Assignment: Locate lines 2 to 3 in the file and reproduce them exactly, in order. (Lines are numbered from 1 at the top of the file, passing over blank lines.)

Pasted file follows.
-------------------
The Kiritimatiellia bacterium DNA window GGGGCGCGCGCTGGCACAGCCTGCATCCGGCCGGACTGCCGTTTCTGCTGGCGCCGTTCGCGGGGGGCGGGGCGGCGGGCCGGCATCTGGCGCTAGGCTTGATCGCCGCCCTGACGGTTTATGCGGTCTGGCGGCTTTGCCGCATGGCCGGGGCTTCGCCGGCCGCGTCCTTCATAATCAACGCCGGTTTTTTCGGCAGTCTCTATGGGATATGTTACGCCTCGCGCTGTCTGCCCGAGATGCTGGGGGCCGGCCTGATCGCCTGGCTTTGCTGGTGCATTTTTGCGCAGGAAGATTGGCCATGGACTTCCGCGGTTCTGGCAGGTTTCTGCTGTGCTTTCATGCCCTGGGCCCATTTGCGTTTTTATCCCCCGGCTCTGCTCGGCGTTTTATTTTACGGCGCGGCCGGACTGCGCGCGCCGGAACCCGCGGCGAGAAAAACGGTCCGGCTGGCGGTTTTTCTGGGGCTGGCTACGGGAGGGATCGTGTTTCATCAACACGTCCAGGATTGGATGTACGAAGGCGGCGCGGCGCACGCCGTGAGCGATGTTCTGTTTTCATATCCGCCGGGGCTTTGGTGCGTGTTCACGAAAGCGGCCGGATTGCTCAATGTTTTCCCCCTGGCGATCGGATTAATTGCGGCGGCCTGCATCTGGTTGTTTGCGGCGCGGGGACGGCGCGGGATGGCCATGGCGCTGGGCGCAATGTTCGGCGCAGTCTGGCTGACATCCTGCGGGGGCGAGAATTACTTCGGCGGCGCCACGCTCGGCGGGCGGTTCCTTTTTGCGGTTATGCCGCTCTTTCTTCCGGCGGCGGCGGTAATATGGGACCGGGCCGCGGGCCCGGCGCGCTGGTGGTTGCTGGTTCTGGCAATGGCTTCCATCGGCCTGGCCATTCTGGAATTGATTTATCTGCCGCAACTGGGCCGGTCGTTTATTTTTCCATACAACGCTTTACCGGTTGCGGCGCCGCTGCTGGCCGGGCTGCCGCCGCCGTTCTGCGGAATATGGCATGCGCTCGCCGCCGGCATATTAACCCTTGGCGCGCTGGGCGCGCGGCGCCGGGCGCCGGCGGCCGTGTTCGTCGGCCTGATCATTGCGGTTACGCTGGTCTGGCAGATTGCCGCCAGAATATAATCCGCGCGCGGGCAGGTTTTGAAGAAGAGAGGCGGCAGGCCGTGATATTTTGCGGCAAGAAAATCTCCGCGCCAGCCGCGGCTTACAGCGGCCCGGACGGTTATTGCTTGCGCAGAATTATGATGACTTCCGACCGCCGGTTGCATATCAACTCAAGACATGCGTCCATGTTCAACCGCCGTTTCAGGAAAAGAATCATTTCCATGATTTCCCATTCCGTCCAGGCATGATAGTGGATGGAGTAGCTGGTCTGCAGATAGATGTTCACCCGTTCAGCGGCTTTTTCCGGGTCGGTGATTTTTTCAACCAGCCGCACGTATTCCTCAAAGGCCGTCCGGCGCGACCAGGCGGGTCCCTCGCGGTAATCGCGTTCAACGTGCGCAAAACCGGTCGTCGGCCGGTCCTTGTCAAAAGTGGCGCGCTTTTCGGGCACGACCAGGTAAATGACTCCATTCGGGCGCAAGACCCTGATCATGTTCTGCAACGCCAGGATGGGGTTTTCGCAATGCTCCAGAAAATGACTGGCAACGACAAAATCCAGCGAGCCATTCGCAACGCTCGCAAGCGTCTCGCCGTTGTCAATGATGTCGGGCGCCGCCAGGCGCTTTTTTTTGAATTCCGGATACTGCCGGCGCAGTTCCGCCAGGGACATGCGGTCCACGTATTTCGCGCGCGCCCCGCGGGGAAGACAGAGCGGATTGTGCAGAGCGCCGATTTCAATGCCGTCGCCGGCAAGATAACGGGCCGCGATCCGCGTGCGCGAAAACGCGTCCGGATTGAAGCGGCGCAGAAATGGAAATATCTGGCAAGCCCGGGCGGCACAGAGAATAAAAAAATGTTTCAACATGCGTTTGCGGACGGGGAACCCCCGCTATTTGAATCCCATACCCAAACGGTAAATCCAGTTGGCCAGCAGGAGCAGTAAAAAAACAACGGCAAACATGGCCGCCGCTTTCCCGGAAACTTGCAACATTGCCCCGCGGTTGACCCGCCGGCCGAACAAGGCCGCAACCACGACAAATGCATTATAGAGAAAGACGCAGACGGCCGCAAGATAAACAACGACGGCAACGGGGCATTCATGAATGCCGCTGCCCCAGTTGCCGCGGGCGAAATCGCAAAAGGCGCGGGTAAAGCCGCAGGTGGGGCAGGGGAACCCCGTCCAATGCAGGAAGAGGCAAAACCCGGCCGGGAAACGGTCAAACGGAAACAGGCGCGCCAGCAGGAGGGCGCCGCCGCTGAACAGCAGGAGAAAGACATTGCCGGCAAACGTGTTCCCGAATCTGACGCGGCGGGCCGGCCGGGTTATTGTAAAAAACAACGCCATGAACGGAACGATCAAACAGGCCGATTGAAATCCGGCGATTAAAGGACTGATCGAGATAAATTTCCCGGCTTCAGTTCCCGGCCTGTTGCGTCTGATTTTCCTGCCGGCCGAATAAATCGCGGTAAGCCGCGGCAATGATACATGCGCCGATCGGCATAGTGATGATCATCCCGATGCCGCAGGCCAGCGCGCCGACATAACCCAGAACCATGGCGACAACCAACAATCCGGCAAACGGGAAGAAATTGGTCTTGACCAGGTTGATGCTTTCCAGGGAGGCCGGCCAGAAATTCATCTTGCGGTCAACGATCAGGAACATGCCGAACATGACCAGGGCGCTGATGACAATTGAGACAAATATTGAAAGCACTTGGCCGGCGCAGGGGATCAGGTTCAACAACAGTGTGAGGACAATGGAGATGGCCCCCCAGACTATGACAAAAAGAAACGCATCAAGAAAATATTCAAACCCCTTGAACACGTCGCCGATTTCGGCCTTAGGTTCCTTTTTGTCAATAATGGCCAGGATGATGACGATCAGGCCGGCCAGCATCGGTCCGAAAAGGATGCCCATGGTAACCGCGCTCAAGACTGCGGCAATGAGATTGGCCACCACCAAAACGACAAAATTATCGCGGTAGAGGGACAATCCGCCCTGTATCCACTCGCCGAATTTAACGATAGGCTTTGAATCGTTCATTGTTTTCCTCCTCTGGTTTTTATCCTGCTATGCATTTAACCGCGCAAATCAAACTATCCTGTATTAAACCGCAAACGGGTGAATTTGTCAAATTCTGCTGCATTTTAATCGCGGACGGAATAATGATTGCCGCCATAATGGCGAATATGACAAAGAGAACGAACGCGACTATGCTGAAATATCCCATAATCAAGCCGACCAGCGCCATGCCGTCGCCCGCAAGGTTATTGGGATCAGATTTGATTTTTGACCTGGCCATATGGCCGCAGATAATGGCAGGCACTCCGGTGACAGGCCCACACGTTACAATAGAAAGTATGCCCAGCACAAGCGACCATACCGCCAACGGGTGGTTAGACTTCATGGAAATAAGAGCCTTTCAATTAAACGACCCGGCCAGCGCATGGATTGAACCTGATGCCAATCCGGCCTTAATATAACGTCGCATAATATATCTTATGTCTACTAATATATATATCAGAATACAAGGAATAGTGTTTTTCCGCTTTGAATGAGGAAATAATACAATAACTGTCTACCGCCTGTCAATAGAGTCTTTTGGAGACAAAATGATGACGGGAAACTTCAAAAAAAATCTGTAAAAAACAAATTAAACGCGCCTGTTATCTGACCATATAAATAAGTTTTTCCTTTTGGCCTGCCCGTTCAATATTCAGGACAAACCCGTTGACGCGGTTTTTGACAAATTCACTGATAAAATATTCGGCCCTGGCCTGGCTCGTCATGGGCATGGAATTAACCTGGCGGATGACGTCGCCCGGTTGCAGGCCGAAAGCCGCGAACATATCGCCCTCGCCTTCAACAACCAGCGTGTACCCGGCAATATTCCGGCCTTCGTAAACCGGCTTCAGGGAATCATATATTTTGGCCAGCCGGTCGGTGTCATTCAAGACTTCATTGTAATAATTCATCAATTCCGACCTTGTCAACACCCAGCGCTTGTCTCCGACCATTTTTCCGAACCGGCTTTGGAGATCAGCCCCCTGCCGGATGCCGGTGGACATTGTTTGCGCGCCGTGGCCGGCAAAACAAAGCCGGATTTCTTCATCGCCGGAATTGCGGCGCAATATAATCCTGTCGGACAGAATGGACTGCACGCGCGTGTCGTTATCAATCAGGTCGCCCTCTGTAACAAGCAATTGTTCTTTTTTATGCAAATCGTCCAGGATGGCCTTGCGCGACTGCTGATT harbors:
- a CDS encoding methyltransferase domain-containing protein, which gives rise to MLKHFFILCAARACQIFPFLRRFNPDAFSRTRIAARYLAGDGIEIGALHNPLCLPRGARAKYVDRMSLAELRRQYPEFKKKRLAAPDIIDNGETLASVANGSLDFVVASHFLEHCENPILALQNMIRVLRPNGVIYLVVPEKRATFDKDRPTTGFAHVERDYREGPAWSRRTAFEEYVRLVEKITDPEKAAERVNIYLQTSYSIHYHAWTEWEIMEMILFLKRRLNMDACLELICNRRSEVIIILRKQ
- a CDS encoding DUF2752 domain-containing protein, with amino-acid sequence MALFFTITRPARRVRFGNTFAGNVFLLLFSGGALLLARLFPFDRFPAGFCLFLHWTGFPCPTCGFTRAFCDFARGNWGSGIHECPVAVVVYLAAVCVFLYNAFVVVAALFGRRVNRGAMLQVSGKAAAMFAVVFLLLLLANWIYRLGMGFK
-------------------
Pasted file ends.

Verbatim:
- a CDS encoding methyltransferase domain-containing protein, which gives rise to MLKHFFILCAARACQIFPFLRRFNPDAFSRTRIAARYLAGDGIEIGALHNPLCLPRGARAKYVDRMSLAELRRQYPEFKKKRLAAPDIIDNGETLASVANGSLDFVVASHFLEHCENPILALQNMIRVLRPNGVIYLVVPEKRATFDKDRPTTGFAHVERDYREGPAWSRRTAFEEYVRLVEKITDPEKAAERVNIYLQTSYSIHYHAWTEWEIMEMILFLKRRLNMDACLELICNRRSEVIIILRKQ
- a CDS encoding DUF2752 domain-containing protein, with amino-acid sequence MALFFTITRPARRVRFGNTFAGNVFLLLFSGGALLLARLFPFDRFPAGFCLFLHWTGFPCPTCGFTRAFCDFARGNWGSGIHECPVAVVVYLAAVCVFLYNAFVVVAALFGRRVNRGAMLQVSGKAAAMFAVVFLLLLLANWIYRLGMGFK